Built in 1928, the Robin to its’ advantage, was similar to the popular Spirit of Saint Louis.

Curtiss used the OX-5 engine and with over 300 Robins in the air, saw the need for the greater horsepower Challenger engine as well as a seaplane version.

By 1930 over 700 Robins were built, at a rate of about 17 per week, and Robins were a familiar sight at airports around the country. The C-1 carried 50 gallons of fuel for a range of 510 miles or 5 hours of flight.

In 1929, the “St Louis Robin” set the endurance record of 420 hours, 21 minutes, almost 18 days by refueling in flight.  Dale Jackson, the chief test pilot at Curtiss Airplane, and Forrest O’Brine won the prize money of $31,225.00, plus gifts and a $2,470.00 bonus for the 247 hours added to the previous record of 173 hours.

In 1933 after the Stock Market crash, thirty-one year old “Wrong Way Corrigan” purchased a Robin for $325.00.   Flying to Ireland without permission, he used the “I flew the wrong way” story that brought him instant acclaim.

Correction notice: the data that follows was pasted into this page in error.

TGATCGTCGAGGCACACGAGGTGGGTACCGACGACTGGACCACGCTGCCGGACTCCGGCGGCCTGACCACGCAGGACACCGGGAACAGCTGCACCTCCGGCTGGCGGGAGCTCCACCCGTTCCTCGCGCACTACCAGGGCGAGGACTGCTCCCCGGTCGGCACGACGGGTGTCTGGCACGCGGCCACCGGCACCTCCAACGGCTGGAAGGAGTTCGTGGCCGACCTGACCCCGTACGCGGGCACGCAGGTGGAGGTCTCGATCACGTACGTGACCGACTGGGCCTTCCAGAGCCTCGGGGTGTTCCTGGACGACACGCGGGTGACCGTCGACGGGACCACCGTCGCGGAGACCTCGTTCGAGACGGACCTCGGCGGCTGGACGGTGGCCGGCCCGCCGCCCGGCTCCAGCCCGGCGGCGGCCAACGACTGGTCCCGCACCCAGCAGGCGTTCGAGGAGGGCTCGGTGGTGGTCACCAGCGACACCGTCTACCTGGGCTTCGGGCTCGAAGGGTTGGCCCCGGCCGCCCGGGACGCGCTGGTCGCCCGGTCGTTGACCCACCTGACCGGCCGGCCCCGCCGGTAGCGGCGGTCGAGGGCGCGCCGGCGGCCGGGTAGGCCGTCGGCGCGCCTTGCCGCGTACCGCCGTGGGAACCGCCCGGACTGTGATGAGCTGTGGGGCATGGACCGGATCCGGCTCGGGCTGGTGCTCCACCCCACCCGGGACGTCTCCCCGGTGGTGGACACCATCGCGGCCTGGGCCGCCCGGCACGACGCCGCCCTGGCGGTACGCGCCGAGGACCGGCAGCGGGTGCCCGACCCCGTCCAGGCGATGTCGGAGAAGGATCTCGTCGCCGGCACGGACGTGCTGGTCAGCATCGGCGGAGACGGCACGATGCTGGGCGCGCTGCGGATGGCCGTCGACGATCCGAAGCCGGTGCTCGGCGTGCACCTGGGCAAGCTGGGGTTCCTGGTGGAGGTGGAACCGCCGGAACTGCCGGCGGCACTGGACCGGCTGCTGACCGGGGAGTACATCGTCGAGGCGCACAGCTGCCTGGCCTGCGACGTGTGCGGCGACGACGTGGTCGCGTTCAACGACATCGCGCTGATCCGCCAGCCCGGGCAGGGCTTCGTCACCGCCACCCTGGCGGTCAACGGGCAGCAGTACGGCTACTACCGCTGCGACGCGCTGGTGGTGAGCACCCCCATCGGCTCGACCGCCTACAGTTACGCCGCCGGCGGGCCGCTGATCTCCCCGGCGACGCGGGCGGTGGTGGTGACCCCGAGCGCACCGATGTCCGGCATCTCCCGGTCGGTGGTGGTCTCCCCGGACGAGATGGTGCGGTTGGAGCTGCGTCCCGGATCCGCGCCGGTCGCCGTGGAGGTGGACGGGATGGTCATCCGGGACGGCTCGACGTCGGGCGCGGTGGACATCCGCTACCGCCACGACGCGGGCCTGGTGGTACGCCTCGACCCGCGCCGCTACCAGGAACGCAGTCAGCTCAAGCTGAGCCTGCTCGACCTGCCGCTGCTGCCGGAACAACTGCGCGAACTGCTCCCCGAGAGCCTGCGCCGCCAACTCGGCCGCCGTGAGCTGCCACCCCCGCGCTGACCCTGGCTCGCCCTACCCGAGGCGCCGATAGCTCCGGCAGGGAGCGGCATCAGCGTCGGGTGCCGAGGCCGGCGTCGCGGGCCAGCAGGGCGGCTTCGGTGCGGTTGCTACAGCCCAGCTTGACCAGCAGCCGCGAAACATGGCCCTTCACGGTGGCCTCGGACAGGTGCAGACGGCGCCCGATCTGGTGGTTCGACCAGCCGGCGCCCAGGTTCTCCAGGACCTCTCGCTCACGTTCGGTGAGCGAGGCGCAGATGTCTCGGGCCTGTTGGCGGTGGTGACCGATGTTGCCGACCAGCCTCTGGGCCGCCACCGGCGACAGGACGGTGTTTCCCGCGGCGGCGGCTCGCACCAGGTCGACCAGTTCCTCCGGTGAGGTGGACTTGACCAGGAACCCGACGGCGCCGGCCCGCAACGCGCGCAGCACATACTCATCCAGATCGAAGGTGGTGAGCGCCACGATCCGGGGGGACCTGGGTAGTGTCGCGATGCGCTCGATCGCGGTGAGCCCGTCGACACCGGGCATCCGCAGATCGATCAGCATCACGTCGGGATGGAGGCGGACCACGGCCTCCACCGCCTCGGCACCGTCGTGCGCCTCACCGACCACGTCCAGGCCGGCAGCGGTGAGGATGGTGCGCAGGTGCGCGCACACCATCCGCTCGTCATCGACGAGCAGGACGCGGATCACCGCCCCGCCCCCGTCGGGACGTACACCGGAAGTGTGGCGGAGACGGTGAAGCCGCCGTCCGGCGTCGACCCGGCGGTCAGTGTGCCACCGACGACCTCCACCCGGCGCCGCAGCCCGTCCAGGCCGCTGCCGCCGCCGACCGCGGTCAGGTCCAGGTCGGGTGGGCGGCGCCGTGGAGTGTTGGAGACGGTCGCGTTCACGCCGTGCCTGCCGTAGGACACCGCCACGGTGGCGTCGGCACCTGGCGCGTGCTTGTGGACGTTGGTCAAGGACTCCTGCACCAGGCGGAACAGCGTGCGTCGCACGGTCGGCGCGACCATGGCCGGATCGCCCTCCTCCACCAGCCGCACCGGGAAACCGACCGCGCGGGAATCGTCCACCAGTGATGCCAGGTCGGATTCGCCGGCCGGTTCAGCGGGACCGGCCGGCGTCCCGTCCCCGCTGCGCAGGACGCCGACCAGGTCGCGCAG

DISPLAY STATUS COUNTRY OF ORIGIN CURRENT LOCATION
 Own  United States  Legends Hangar
PURPOSE & TYPE MATERIALS ERA & DATE RANGE
 Transport Steel Golden Age
1918 – 1939
PRODUCTION &
ACQUISITION
SPECIFICATIONS SERVICE HISTORY
MFG: Curtiss-Robertson
First Produced: 1928
Number Built: 769
Armament: NoneAcquired by Yanks in 1985.

Restoration completed in 2003.

Wingspan: 41 ft
Wing Area: 243 sq ft
Length: 24 ft 1 in
Height: 8 ft
Empty Weight: 1,638 lbs
Gross Weight: 2,600 lbs
Powerplant: R-600 Challenger
Thrust:
Cruise Speed: 102 mph
Maximum Speed: 120 mph
Range: 510 miles